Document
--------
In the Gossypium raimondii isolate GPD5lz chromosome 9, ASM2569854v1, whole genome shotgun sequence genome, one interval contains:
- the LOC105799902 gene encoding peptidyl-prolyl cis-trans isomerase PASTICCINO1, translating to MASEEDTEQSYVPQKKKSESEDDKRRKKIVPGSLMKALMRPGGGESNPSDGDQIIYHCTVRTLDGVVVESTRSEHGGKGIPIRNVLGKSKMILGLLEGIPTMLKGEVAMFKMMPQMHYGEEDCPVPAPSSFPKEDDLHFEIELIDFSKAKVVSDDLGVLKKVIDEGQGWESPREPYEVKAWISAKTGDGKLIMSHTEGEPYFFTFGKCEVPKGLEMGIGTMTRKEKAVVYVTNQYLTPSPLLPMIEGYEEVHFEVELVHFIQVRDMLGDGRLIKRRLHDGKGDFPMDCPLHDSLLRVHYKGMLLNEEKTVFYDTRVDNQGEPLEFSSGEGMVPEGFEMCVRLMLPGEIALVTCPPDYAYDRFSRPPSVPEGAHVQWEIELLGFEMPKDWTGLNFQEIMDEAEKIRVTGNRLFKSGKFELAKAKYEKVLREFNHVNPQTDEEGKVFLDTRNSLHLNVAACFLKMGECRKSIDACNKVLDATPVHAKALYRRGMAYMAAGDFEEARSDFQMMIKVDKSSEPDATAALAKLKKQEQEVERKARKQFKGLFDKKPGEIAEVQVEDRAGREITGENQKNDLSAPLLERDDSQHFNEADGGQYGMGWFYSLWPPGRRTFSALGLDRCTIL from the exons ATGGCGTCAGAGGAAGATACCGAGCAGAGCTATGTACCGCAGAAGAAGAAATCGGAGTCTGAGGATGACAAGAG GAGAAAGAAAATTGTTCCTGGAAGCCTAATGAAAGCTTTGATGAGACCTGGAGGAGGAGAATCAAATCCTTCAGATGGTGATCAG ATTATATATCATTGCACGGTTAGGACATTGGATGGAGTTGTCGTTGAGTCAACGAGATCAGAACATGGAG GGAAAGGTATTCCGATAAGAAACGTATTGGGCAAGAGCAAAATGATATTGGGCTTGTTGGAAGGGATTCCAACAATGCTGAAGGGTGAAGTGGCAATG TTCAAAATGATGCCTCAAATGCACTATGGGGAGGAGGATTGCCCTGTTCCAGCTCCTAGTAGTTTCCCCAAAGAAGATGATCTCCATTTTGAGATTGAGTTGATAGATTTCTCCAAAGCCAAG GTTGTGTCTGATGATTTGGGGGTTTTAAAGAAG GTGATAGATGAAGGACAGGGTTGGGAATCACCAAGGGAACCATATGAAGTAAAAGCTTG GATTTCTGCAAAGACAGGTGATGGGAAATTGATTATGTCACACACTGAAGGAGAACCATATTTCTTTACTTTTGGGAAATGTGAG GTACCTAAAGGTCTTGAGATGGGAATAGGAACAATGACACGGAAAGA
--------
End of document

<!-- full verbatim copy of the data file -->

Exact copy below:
In the Gossypium raimondii isolate GPD5lz chromosome 9, ASM2569854v1, whole genome shotgun sequence genome, one interval contains:
- the LOC105799902 gene encoding peptidyl-prolyl cis-trans isomerase PASTICCINO1, translating to MASEEDTEQSYVPQKKKSESEDDKRRKKIVPGSLMKALMRPGGGESNPSDGDQIIYHCTVRTLDGVVVESTRSEHGGKGIPIRNVLGKSKMILGLLEGIPTMLKGEVAMFKMMPQMHYGEEDCPVPAPSSFPKEDDLHFEIELIDFSKAKVVSDDLGVLKKVIDEGQGWESPREPYEVKAWISAKTGDGKLIMSHTEGEPYFFTFGKCEVPKGLEMGIGTMTRKEKAVVYVTNQYLTPSPLLPMIEGYEEVHFEVELVHFIQVRDMLGDGRLIKRRLHDGKGDFPMDCPLHDSLLRVHYKGMLLNEEKTVFYDTRVDNQGEPLEFSSGEGMVPEGFEMCVRLMLPGEIALVTCPPDYAYDRFSRPPSVPEGAHVQWEIELLGFEMPKDWTGLNFQEIMDEAEKIRVTGNRLFKSGKFELAKAKYEKVLREFNHVNPQTDEEGKVFLDTRNSLHLNVAACFLKMGECRKSIDACNKVLDATPVHAKALYRRGMAYMAAGDFEEARSDFQMMIKVDKSSEPDATAALAKLKKQEQEVERKARKQFKGLFDKKPGEIAEVQVEDRAGREITGENQKNDLSAPLLERDDSQHFNEADGGQYGMGWFYSLWPPGRRTFSALGLDRCTIL from the exons ATGGCGTCAGAGGAAGATACCGAGCAGAGCTATGTACCGCAGAAGAAGAAATCGGAGTCTGAGGATGACAAGAG GAGAAAGAAAATTGTTCCTGGAAGCCTAATGAAAGCTTTGATGAGACCTGGAGGAGGAGAATCAAATCCTTCAGATGGTGATCAG ATTATATATCATTGCACGGTTAGGACATTGGATGGAGTTGTCGTTGAGTCAACGAGATCAGAACATGGAG GGAAAGGTATTCCGATAAGAAACGTATTGGGCAAGAGCAAAATGATATTGGGCTTGTTGGAAGGGATTCCAACAATGCTGAAGGGTGAAGTGGCAATG TTCAAAATGATGCCTCAAATGCACTATGGGGAGGAGGATTGCCCTGTTCCAGCTCCTAGTAGTTTCCCCAAAGAAGATGATCTCCATTTTGAGATTGAGTTGATAGATTTCTCCAAAGCCAAG GTTGTGTCTGATGATTTGGGGGTTTTAAAGAAG GTGATAGATGAAGGACAGGGTTGGGAATCACCAAGGGAACCATATGAAGTAAAAGCTTG GATTTCTGCAAAGACAGGTGATGGGAAATTGATTATGTCACACACTGAAGGAGAACCATATTTCTTTACTTTTGGGAAATGTGAG GTACCTAAAGGTCTTGAGATGGGAATAGGAACAATGACACGGAAAGA